Rikers Commission 2.0: A new chapter in the fight to close the jail complex
The New York City Council is reinvigorating efforts to close the controversial Rikers Island jail complex. Council Speaker Adrienne Adams and Councilmember Carlina Rivera announced the reappointment of the Independent Rikers Commission, led by former New York State Chief Judge Jonathan Lippman.
The revitalized commission aims to strengthen plans for the closure of Rikers and its replacement with borough-based jails by 2027, as mandated by law.
“Rikers has to close as soon as possible,” said Jonathan Lippman, chair of the Commission and former chief judge of the State of New York. “The jails there hurt public safety and endanger the lives of everyone inside their walls. They are a stain on the soul of our city.”
Rivera stressed the urgency of the situation, saying, “Reducing the population is urgent, and we need as many voices as possible at the table to reiterate how important alternatives to incarceration, reentry services, and streamlined case processing are to our timeline.”
The renewed push for closure comes as grim statistics continue to paint a dire picture of the conditions on Rikers Island. More than half of the incarcerated population there have a mental illness, and the average wait time for a trial is 260 days. Moreover, nine incarcerated individuals have died this year.
These issues, according to experts, exacerbate public safety concerns and compromise human rights. The borough-based jails slated to replace Rikers aim to offer a more humane and effective system. However, construction delays and insufficient treatment beds are among the logistical challenges facing the Commission as it races against the legal deadline.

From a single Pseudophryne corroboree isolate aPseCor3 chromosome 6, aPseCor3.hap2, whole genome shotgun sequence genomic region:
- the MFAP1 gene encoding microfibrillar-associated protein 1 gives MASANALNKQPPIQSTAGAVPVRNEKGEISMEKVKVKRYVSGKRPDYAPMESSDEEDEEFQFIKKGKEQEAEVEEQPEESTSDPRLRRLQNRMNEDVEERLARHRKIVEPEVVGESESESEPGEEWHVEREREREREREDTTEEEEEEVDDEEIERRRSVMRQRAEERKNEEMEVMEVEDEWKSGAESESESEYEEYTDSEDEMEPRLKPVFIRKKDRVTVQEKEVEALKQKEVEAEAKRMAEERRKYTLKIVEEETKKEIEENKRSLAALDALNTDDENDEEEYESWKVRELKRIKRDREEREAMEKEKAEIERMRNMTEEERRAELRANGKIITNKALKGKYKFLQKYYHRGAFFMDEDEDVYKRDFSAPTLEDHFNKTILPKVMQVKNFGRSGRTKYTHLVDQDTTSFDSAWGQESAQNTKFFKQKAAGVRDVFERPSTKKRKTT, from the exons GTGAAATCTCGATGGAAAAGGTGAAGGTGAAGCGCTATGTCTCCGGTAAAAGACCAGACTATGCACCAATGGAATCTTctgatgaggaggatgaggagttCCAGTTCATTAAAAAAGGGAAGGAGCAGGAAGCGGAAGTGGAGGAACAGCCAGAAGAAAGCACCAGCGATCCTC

New York City Mayor Eric Adams also lent his support, noting how the COVID-19 pandemic disrupted the criminal justice system, including the timeline for Rikers’ closure.
“Our administration’s commitment to the success of our jail system is unwavering, but we also have taken stock of the reality of how this once-in-a-generation pandemic impacted the original timeline for the implementation of the borough-based jail plan,” Mayor Eric Adams said. “The answer is not to ignore reality or compromise public safety, but to work together to find solutions.”
Judge Lippman is a key figure in the renewed efforts to close Rikers Island. He brings not only judicial expertise but also a history of advocating for criminal justice reform.
“We have a generational opportunity to do far better, and the outlines of how to do so already exist,” Lippman said. His leadership aims to guide the commission in addressing pressing issues like mental health care for the incarcerated, delays in case processing, and logistical challenges related to the construction of new facilities.
With a sense of urgency, Lippman stressed the moral imperative of the commission’s work. Under his guidance, the commission will work to update and enhance the blueprint for closing Rikers, taking into account new challenges that have emerged in the post-COVID era.
“Steps like safe, smart reductions in the jail population, focused on people with serious mental illness and actually giving people speedy trials,” the former chief judge said. “Accelerated construction of borough-based jails and secure hospital beds. A new vision for corrections. At the same time, the goal of Commission 2.0 is to take a renewed and realistic look at current on-the-ground conditions and find a safe, clear path to swiftly close Rikers.”
Leave a Comment
Leave a Comment